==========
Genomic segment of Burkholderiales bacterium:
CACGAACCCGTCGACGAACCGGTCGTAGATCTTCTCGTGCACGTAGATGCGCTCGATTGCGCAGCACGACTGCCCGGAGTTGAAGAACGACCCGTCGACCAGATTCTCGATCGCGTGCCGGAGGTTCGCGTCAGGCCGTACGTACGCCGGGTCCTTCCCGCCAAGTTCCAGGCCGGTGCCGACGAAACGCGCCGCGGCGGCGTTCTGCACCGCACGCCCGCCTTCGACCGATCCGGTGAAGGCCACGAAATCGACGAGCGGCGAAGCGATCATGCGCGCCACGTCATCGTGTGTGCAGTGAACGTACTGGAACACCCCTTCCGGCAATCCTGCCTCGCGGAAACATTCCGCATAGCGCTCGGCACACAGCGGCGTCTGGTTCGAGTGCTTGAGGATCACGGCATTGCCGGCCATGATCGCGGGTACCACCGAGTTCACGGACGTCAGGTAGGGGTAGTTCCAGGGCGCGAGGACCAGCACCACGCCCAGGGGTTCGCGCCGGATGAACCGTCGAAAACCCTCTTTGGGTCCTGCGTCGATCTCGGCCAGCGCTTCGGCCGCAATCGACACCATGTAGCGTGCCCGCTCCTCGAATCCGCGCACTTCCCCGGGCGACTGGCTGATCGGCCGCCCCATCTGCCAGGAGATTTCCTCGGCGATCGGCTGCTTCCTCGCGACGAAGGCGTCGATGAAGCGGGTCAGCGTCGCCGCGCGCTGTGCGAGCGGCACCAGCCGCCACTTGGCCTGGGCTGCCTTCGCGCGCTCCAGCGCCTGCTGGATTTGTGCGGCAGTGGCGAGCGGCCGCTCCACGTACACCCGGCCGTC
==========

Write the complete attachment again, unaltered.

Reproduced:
Genomic segment of Burkholderiales bacterium:
CACGAACCCGTCGACGAACCGGTCGTAGATCTTCTCGTGCACGTAGATGCGCTCGATTGCGCAGCACGACTGCCCGGAGTTGAAGAACGACCCGTCGACCAGATTCTCGATCGCGTGCCGGAGGTTCGCGTCAGGCCGTACGTACGCCGGGTCCTTCCCGCCAAGTTCCAGGCCGGTGCCGACGAAACGCGCCGCGGCGGCGTTCTGCACCGCACGCCCGCCTTCGACCGATCCGGTGAAGGCCACGAAATCGACGAGCGGCGAAGCGATCATGCGCGCCACGTCATCGTGTGTGCAGTGAACGTACTGGAACACCCCTTCCGGCAATCCTGCCTCGCGGAAACATTCCGCATAGCGCTCGGCACACAGCGGCGTCTGGTTCGAGTGCTTGAGGATCACGGCATTGCCGGCCATGATCGCGGGTACCACCGAGTTCACGGACGTCAGGTAGGGGTAGTTCCAGGGCGCGAGGACCAGCACCACGCCCAGGGGTTCGCGCCGGATGAACCGTCGAAAACCCTCTTTGGGTCCTGCGTCGATCTCGGCCAGCGCTTCGGCCGCAATCGACACCATGTAGCGTGCCCGCTCCTCGAATCCGCGCACTTCCCCGGGCGACTGGCTGATCGGCCGCCCCATCTGCCAGGAGATTTCCTCGGCGATCGGCTGCTTCCTCGCGACGAAGGCGTCGATGAAGCGGGTCAGCGTCGCCGCGCGCTGTGCGAGCGGCACCAGCCGCCACTTGGCCTGGGCTGCCTTCGCGCGCTCCAGCGCCTGCTGGATTTGTGCGGCAGTGGCGAGCGGCCGCTCCACGTACACCCGGCCGTC